The Department of Justice (DOJ) and SEC released a 120-page guide providing a detailed analysis of the agencies’ approach to enforcement of the Foreign Corrupt Practices Act (FCPA), which is designed to prevent bribery and corruption of foreign officials by companies seeking to gain a competitive business advantage.

The law was enacted in 1977, and enforcement has been stepped up in recent years as business has become more global. In every full year since 2007, the SEC has announced FCPA enforcement actions against at least 10 companies, according to a list provided on its website. Enforcement actions were much less frequent before 2001. In 2010, the SEC created a special unit to enhance enforcement of the FCPA.

The release by the DOJ and SEC is designed to aid businesses practicing in foreign markets and is available at tinyurl.com/aujcgnv. The guide contains a chapter that describes the FCPA’s accounting provisions, and defines who is considered a foreign official and the difference between proper and improper gifts.

In one chapter, the guide explains that the FCPA’s accounting provisions operate in tandem with the anti-bribery provisions and prohibit off-the-books accounting.

The “books and records” provision requires companies to keep records that accurately and fairly reflect transactions and dispositions of assets. The “internal controls” provision requires companies to maintain internal accounting controls that will ensure management’s control, authority, and responsibility over the firm’s assets.

According to the guide, a company’s internal controls and compliance program should be tailored to its specific circumstances with regard to operational realities and risks such as:

  • How products or services get to market.
  • The nature of the workforce.
  • The degree of regulation.
  • The extent of government interaction.
  • The degree to which the company operates in countries where there is a high risk of corruption.

NEWS DIGEST
FYI  
February 2013

 In a post-election change, Elisse Walter replaced Mary Schapiro as SEC chairman.

President Barack Obama named Walter, who has been an SEC commissioner since 2008, as Schapiro’s successor. After leading the agency’s response to the financial crisis, Schapiro stepped down Dec. 14.

Walter can serve without Senate approval through December because the Senate confirmed her when she was named a commissioner. She served as acting chairman during January 2009. Before Walter’s appointment as an SEC commissioner, she served as senior executive vice president for regulatory policy and programs for the Financial Industry Regulatory Authority.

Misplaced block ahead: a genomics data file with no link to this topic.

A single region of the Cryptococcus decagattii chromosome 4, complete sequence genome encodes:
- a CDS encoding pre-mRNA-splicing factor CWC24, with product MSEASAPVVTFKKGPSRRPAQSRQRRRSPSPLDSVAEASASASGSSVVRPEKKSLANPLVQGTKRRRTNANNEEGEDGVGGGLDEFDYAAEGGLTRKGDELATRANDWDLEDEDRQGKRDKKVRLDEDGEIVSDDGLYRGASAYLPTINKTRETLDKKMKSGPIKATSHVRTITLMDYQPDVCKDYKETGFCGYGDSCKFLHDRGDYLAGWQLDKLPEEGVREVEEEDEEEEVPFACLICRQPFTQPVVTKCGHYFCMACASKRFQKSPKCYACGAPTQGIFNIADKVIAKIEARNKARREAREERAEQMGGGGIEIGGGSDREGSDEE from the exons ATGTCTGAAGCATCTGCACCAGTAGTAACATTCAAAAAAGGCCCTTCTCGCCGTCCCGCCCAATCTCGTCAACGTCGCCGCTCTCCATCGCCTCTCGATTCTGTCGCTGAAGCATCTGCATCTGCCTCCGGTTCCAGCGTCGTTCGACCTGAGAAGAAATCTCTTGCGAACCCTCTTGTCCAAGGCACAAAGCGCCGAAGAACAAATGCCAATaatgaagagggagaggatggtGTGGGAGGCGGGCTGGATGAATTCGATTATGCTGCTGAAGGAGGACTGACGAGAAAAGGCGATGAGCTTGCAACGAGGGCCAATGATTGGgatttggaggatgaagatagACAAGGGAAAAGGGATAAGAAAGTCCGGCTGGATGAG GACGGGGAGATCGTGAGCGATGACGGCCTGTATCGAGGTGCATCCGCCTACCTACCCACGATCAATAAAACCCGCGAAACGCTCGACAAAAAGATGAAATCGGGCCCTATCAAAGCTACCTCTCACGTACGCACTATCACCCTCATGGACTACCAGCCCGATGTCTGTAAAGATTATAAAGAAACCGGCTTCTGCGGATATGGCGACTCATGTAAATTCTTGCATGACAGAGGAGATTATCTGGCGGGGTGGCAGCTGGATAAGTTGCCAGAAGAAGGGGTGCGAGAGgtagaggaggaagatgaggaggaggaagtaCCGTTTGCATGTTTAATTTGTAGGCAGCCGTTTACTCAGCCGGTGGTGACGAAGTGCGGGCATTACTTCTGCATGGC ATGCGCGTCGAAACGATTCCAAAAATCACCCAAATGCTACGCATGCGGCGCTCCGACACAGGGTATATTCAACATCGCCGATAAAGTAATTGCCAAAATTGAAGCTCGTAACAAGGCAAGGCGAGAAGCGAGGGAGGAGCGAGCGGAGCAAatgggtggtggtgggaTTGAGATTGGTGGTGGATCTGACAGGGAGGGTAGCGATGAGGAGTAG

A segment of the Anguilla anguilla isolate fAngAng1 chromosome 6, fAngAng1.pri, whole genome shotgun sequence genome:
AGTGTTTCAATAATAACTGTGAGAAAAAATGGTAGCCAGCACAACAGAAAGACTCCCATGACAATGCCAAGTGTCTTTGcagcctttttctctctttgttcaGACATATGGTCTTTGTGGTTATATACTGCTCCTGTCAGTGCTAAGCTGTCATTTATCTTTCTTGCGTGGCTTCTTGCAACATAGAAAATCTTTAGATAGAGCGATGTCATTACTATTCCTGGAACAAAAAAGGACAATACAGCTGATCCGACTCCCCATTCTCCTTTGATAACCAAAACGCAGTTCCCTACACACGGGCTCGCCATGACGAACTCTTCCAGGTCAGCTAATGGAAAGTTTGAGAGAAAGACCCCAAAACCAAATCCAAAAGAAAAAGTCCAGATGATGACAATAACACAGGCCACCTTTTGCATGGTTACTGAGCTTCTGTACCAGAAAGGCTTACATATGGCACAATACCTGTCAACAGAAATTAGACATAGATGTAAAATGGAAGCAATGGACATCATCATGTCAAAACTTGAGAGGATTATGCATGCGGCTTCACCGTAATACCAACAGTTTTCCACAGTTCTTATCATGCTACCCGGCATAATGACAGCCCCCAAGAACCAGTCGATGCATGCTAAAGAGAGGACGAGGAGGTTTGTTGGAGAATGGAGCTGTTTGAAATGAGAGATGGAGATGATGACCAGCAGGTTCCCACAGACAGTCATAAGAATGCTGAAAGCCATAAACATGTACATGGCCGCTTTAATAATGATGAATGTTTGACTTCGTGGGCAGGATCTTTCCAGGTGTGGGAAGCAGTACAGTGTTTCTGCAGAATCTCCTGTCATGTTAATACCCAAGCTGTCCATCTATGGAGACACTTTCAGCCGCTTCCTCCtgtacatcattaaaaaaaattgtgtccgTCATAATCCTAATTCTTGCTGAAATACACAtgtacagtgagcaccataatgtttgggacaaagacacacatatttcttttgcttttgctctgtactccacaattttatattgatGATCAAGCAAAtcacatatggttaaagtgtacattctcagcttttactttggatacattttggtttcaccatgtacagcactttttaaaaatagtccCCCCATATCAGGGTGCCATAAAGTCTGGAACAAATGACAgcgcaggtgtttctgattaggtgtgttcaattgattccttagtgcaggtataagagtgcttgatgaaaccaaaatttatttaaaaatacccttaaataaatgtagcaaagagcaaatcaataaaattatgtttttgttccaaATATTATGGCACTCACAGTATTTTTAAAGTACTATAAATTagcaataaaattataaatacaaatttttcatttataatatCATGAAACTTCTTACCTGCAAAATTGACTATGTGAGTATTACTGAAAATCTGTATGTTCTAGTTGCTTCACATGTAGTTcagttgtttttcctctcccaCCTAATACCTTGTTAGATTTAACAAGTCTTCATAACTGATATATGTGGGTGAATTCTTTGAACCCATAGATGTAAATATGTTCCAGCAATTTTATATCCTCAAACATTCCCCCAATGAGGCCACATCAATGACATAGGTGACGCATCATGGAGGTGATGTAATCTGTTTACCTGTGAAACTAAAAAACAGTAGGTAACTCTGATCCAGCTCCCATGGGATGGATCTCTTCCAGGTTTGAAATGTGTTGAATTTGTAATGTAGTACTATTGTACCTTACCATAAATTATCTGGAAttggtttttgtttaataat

“She is a very able and experienced regulator,” AICPA President and CEO Barry Melancon said in a statement. “We are committed to working with her on the many financial and accounting matters of importance to CPAs and investors alike.”

Schapiro became chairman in January 2009 as the United States was struggling to break free of the grip of a crisis that put some of the nation’s largest financial institutions on the brink of collapse.


 U.S. representation on the IASB won’t decrease with the end of Paul Pacter’s term, as another U.S. representative, Mary Tokar, has been appointed to the board.

Tokar, a CPA, has served more than 10 years as the global leader for KPMG’s international financial reporting group, helping companies around the world adopt and apply IFRS. She previously worked as the SEC’s senior associate chief accountant for international issues.

She was scheduled to join the IASB in January for a term that will end June 30, 2017, when she will be eligible to have her term renewed for three years. Her appointment could soften concerns that the IASB will shun U.S. representation and influence as a result of the SEC’s continuing indecision on whether to allow or require U.S. issuers to file financial statements prepared in accordance with IFRS.

Tokar’s appointment means that the number of IASB members from the United States will remain at three.


NEWS DIGEST
Professional issues  
February 2013

The number of CPAs in Congress grew as a result of November’s elections.

Rep. Brad Sherman held off Rep. Howard Berman in an unusual and hotly contested race between two congressional Democrats in California’s 30th District as all eight CPAs serving in the House of Representatives won reelection.

In addition, Republican Tom Rice won in South Carolina’s newly created 7th District, and Democrat Patrick Murphy unseated Rep. Allen West in a tight race in Florida’s 18th District.

The total number of CPAs in the House rose to 10, and the number of CPAs and accountants in Congress jumped to 12. The two accountant senators, Mike Enzi (R-Wyo.) and Ron Johnson (R-Wis.), were not up for reelection in 2012.

In addition to Sherman, the other CPAs who won reelection were:

  • Rep. Mike Conaway (R-Texas)
  • Rep. Bill Flores (R-Texas)
  • Rep. Lynn Jenkins (R-Kan.)
  • Rep. Steven Palazzo (R-Miss.)
  • Rep. Collin Peterson (D-Minn.)
  • Rep. John Campbell (R-Calif.)
  • Rep. James Renacci (R-Ohio)


In February 2011, Sherman and Conaway created the Bipartisan Congressional CPA Caucus. The informal group is dedicated to discussing and formulating innovative policy approaches to issues of interest to CPAs such as tax administration and compliance, and accounting and auditing standards. The caucus also seeks to reduce the compliance burden of tax laws.